Student Speakers

image placeholderDanielle Sandoval, B.S.

Danielle Sandoval is originally from Albuquerque, NM. She attended the University of New Mexico (UNM) from 2006 until 2009. She was looking towards pursuing a degree in Dental Hygiene when she had a change of heart. She then attended Central New Mexico Community College (CNM) mostly taking psychology courses to pursue a minor in psychology, still unsure of what program she wanted to major in. Danielle took a turn in 2012 when seeking a career in the IT field as a Desktop Support Technician at Molina Healthcare in Albuquerque. It wasn’t until 2015 when she decided to move to Southern California to be closer to her family. She was fortunate to transfer her same position to Molina Healthcare Headquarters in Long Beach, CA. She then registered and went back to UNM after 9 years. Being a distance learner, she needed to find an appropriate program to complete her degree. Danielle met with Ian Drackert, a liberal arts advisor, who introduced her to the Organization, Information, Learning Sciences (OILS) program. She knew that this program would be the right fit for her to accomplish her future career goals with developing and conducting training sessions. Danielle then landed an ideal job in 2019 at FUJIFILM Irvine Scientific as an IT Support Specialist being able to pursue her educational background with instructional technology and training. She is now revising and improving training documentation and videos within the IT department for new hire orientation and knowledge-based instructions. She has slowly started to deliver and evaluate these training sessions. This is just the very beginning of how she would like to apply her Bachelor of Science degree in Instructional Technology and Training. She is also excited to see what the future has in store for her.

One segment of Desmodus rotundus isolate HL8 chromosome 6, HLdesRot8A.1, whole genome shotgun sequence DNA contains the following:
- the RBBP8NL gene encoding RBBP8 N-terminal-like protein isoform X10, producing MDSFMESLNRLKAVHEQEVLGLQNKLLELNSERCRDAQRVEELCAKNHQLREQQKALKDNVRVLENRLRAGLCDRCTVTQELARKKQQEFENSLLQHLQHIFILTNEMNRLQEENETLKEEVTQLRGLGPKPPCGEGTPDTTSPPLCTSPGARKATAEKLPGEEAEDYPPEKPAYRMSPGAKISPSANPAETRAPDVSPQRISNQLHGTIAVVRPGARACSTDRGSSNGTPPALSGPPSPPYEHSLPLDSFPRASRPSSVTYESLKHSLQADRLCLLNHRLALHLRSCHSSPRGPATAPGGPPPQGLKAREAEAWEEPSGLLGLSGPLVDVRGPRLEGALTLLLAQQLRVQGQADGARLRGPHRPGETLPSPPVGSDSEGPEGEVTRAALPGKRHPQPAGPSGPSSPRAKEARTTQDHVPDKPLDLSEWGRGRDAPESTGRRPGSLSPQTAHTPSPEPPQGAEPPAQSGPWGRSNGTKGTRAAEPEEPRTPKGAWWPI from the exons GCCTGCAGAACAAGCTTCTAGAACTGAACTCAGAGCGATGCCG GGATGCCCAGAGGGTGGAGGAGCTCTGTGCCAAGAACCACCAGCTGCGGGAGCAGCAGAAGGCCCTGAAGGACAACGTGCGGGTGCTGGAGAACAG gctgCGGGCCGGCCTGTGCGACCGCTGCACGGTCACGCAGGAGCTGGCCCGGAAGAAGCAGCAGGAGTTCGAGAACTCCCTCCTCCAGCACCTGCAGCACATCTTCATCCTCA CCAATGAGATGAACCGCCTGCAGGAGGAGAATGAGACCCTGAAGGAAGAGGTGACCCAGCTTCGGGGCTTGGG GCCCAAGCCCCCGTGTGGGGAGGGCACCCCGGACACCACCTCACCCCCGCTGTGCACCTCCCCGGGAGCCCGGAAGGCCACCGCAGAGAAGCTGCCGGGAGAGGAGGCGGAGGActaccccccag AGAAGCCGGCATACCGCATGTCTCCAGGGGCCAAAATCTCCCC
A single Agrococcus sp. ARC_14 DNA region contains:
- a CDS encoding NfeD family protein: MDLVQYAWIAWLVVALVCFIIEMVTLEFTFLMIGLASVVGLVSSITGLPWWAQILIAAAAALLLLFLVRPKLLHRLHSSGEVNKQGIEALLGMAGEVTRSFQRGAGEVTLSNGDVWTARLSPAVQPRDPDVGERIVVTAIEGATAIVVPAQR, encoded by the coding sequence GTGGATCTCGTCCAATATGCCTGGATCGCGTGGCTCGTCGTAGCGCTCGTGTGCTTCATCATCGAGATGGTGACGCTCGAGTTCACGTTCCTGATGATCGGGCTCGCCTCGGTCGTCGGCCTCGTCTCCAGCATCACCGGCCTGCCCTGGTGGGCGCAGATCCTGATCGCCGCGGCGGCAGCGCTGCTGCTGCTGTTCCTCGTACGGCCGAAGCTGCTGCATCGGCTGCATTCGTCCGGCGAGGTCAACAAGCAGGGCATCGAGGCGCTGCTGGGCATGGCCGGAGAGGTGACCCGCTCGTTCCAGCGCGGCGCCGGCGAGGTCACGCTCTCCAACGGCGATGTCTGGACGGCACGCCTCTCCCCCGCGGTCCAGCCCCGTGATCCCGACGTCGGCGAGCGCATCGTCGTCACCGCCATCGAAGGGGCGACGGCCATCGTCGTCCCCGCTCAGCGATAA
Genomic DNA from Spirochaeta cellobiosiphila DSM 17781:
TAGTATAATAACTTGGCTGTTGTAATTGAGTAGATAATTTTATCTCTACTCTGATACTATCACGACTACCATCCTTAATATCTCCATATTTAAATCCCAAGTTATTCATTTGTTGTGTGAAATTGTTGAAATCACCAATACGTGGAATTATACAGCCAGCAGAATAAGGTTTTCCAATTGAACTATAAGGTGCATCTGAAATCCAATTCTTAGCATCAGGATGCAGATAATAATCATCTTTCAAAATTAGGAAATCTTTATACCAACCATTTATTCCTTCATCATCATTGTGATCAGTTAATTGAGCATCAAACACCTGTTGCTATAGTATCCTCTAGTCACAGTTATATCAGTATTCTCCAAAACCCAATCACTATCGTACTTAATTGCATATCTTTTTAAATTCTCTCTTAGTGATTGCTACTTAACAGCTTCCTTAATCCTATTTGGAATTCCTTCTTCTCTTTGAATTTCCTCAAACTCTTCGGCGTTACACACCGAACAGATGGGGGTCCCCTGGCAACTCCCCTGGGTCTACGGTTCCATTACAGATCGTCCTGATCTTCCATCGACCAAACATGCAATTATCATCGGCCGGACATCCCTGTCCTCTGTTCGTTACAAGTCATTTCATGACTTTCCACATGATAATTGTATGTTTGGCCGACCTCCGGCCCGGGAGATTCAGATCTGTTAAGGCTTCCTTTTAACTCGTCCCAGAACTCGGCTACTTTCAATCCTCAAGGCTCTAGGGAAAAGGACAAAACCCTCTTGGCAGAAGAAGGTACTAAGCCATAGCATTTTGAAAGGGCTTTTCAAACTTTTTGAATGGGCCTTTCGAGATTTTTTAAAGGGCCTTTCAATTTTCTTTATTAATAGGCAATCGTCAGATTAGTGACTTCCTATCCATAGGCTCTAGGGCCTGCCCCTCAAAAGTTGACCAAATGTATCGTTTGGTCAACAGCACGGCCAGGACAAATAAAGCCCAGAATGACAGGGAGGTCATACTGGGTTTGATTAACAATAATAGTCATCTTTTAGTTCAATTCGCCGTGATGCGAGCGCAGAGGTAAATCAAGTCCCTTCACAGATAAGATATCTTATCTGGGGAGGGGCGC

Danielle's Address to the Graduating Class of 2020

Class of 2020,

First and foremost, let me share with you all that I don’t think of myself as one to provide wisdom, quote the utmost inspiring words some people live by, or even find the encouraging words to motivate others. I am just a student who dropped out of college my junior year to return 9 years later, ecstatic to finish school and celebrate on graduation day with all of you. While I write this speech I find myself sitting here thinking of why I was chosen to do so. To think about it, this speech has taken me 14 years to write.

Graduation has been a goal and a dream of mine for a very long time. My father instilled in my brain that it doesn’t matter what I do in life, as long as I receive a college degree and graduate (oh yeah and learn how to speak español, which I am still working on achieving…slowly). Well Dad, it’s better late than never, right? I was born and raised in Albuquerque, NM. I went to Cibola High School and attended UNM right after graduation in 2006. I also had the opportunity to attend CNM after my first attendance at UNM. Then, everything changed when my father suddenly passed away when I was 24 years old. This was the first tragic reality that I have ever had to experience. Soon after that, I was lost and living in the past. If it wasn’t for my loving family and my admirable friends I wouldn’t have had the strength to move on, learn once more how to live in the moment, and prepare for my future.